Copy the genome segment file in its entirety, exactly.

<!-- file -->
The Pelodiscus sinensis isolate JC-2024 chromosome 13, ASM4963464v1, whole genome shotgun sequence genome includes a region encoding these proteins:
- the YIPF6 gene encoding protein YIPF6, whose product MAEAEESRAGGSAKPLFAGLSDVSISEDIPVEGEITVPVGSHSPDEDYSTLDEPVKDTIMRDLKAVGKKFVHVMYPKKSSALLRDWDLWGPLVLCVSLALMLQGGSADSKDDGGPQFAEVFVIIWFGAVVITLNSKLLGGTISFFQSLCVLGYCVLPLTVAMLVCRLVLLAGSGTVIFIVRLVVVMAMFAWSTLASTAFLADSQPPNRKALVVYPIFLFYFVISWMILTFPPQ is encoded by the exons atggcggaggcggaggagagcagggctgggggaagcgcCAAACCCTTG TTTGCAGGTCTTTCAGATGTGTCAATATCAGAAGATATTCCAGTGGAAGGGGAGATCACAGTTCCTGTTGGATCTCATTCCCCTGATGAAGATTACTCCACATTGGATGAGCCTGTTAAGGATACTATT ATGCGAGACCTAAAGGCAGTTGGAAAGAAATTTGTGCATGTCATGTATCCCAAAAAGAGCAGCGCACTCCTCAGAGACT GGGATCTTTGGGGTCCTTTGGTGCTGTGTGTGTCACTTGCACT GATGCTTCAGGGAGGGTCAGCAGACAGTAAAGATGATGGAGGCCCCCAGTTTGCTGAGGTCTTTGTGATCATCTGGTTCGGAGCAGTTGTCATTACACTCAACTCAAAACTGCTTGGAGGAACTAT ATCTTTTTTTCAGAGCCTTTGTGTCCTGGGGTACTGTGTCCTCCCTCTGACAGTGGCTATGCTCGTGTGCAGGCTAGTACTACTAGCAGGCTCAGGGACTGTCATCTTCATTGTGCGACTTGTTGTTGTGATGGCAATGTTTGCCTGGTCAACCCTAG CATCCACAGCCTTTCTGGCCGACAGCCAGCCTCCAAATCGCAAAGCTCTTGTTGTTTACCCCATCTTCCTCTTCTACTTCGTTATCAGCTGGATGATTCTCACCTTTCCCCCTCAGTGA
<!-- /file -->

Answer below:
The Pelodiscus sinensis isolate JC-2024 chromosome 13, ASM4963464v1, whole genome shotgun sequence genome includes a region encoding these proteins:
- the YIPF6 gene encoding protein YIPF6, whose product MAEAEESRAGGSAKPLFAGLSDVSISEDIPVEGEITVPVGSHSPDEDYSTLDEPVKDTIMRDLKAVGKKFVHVMYPKKSSALLRDWDLWGPLVLCVSLALMLQGGSADSKDDGGPQFAEVFVIIWFGAVVITLNSKLLGGTISFFQSLCVLGYCVLPLTVAMLVCRLVLLAGSGTVIFIVRLVVVMAMFAWSTLASTAFLADSQPPNRKALVVYPIFLFYFVISWMILTFPPQ is encoded by the exons atggcggaggcggaggagagcagggctgggggaagcgcCAAACCCTTG TTTGCAGGTCTTTCAGATGTGTCAATATCAGAAGATATTCCAGTGGAAGGGGAGATCACAGTTCCTGTTGGATCTCATTCCCCTGATGAAGATTACTCCACATTGGATGAGCCTGTTAAGGATACTATT ATGCGAGACCTAAAGGCAGTTGGAAAGAAATTTGTGCATGTCATGTATCCCAAAAAGAGCAGCGCACTCCTCAGAGACT GGGATCTTTGGGGTCCTTTGGTGCTGTGTGTGTCACTTGCACT GATGCTTCAGGGAGGGTCAGCAGACAGTAAAGATGATGGAGGCCCCCAGTTTGCTGAGGTCTTTGTGATCATCTGGTTCGGAGCAGTTGTCATTACACTCAACTCAAAACTGCTTGGAGGAACTAT ATCTTTTTTTCAGAGCCTTTGTGTCCTGGGGTACTGTGTCCTCCCTCTGACAGTGGCTATGCTCGTGTGCAGGCTAGTACTACTAGCAGGCTCAGGGACTGTCATCTTCATTGTGCGACTTGTTGTTGTGATGGCAATGTTTGCCTGGTCAACCCTAG CATCCACAGCCTTTCTGGCCGACAGCCAGCCTCCAAATCGCAAAGCTCTTGTTGTTTACCCCATCTTCCTCTTCTACTTCGTTATCAGCTGGATGATTCTCACCTTTCCCCCTCAGTGA